The making of a real democracy

Good governance and justice for all requires that those who govern continuously listen to the people, writes Arun Maira

Representative image of the Supreme Court
Representative image of the Supreme Court

Arun Maira

The Supreme Court is raising fundamental questions about the rule of law in a democracy. In a true democracy, every human being, whether they have one crore or none, a formal higher education or not, has an equal vote, and all voices must be heard while framing laws. In a true democracy, tribals who own no property, who do not have even a primary school education, must get justice when their rights, and the natural environment on which they depend for life and livelihood, are trampled upon by corporations for profit. While the country’s GDP grows and economic efficiencies (apparently) improve, the tribals’ wellbeing suffers.

The Supreme Court has reignited a debate about capitalism versus socialism. Its curative intervention reversing the decision of an arbitration tribunal in the dispute between the privately owned Delhi Airport Metro Express (DMAE) and the public sector Delhi Metro Rail Corporation (DMRC) — which had already been reviewed by the court earlier — has upset corporate lawyers. Meanwhile, a nine-judge bench of the Supreme Court is re-examining its 1978 interpretation of Constitutional rights to private versus public property.

In capitalist governance, each dollar gives an additional vote. In a democracy, every citizen, millionaire or pauper, must have an equal vote. The conflict between capitalism and democracy is a conflict between two fundamental principles of governance: a conflict between property rights and human rights.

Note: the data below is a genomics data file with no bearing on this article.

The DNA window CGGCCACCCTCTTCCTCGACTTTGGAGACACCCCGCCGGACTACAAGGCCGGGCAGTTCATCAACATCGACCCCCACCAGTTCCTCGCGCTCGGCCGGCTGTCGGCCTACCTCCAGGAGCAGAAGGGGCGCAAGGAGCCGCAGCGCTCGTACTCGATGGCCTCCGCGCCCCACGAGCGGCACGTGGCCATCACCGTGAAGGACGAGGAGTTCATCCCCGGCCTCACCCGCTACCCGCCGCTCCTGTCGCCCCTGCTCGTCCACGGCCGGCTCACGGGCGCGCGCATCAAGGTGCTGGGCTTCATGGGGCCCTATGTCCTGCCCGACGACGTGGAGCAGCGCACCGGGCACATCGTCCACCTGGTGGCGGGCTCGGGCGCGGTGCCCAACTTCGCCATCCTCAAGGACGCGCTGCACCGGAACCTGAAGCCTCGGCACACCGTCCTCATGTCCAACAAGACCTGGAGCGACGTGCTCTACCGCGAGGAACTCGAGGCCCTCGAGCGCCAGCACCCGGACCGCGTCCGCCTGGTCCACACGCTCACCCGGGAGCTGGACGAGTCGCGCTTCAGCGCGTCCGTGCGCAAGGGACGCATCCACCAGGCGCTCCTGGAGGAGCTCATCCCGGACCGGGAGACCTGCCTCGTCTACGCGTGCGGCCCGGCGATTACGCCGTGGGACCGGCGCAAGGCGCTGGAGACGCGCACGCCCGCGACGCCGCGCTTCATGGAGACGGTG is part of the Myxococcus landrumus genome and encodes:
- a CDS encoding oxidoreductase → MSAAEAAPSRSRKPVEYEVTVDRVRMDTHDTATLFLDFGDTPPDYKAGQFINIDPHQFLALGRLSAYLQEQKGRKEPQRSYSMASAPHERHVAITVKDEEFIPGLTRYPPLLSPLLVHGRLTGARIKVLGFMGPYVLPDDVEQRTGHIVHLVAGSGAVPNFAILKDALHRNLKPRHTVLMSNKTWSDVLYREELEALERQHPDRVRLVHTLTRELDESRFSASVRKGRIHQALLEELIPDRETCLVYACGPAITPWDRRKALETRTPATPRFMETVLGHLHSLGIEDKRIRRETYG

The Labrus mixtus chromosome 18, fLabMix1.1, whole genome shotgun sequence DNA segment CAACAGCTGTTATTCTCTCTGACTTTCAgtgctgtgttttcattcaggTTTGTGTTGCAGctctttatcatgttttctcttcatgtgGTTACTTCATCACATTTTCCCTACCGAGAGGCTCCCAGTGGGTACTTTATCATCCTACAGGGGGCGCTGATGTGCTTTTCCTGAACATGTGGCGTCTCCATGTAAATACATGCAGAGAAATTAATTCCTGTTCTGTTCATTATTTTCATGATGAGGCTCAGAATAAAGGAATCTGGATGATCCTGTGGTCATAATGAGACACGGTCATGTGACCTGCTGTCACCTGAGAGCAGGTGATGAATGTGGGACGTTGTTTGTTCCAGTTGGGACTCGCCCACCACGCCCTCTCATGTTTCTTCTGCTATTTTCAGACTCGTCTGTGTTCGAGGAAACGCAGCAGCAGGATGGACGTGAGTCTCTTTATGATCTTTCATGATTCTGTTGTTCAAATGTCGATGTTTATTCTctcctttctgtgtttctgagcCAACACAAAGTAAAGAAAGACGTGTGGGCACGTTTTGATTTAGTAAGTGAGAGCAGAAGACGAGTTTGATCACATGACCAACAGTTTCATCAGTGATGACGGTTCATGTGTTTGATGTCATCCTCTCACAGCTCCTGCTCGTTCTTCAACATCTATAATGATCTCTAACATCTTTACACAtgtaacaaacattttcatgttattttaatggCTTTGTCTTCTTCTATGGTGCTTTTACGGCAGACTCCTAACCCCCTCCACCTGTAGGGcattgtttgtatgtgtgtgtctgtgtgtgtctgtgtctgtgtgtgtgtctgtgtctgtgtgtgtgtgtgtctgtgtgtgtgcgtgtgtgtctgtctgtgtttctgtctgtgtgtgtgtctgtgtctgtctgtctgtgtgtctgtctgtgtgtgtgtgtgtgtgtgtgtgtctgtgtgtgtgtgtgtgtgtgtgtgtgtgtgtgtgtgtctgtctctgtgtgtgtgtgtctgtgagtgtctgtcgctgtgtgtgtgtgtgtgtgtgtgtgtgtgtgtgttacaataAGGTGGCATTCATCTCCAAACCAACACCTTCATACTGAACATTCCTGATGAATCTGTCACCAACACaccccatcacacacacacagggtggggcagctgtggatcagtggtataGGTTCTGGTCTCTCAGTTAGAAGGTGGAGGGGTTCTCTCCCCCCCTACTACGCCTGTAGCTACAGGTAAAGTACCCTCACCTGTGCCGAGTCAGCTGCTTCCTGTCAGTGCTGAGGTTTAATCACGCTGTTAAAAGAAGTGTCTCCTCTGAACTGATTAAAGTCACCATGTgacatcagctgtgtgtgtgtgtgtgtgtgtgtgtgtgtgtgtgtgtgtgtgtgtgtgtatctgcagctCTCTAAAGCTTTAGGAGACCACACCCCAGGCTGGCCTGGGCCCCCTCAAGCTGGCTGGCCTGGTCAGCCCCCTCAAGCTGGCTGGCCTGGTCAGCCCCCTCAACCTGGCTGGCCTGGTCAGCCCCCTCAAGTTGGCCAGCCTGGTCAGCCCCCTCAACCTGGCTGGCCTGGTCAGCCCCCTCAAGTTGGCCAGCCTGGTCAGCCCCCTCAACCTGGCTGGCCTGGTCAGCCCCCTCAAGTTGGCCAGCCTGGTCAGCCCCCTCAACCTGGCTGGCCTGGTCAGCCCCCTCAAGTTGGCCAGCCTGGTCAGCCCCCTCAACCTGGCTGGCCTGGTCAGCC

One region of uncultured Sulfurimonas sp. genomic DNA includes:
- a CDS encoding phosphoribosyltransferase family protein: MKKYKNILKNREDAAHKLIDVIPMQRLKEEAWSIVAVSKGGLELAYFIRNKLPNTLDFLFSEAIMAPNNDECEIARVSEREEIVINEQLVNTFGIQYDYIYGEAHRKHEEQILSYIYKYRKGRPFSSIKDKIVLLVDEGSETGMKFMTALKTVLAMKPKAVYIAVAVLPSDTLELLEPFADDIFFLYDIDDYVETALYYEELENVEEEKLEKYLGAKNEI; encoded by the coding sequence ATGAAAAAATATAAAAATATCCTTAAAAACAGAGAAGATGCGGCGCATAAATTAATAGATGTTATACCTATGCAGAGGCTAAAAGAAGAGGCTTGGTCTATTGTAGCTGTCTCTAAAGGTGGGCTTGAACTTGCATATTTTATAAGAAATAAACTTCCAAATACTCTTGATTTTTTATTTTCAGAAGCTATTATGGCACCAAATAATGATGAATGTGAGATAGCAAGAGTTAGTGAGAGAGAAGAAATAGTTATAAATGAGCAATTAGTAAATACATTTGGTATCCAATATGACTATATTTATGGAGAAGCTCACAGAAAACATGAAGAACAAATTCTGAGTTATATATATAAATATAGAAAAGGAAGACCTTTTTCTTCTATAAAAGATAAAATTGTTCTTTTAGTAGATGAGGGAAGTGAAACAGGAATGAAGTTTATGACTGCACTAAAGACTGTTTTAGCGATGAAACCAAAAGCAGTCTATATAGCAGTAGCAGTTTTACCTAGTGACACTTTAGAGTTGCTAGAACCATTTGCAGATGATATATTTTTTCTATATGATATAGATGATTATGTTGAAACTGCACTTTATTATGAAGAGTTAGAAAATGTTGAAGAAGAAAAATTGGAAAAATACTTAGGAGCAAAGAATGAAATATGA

The capitalist approach to PPPs (public-private partnerships) results in infrastructure which primarily serves the rich. It creates freeways — which common people riding on two-wheelers are forbidden to use and which pedestrians cannot safely cross — to make travel quicker and safer for rich people.

The rich resist tax increases to fund infrastructure for public use. They build gated communities for themselves, within which they pay for their own private security services and 24/7 power and water supply. They lose sight of the needs of people living outside their walls. It must be noted here that laws of inheritance of private property are founded on the primacy of property rights, rather than basic human rights.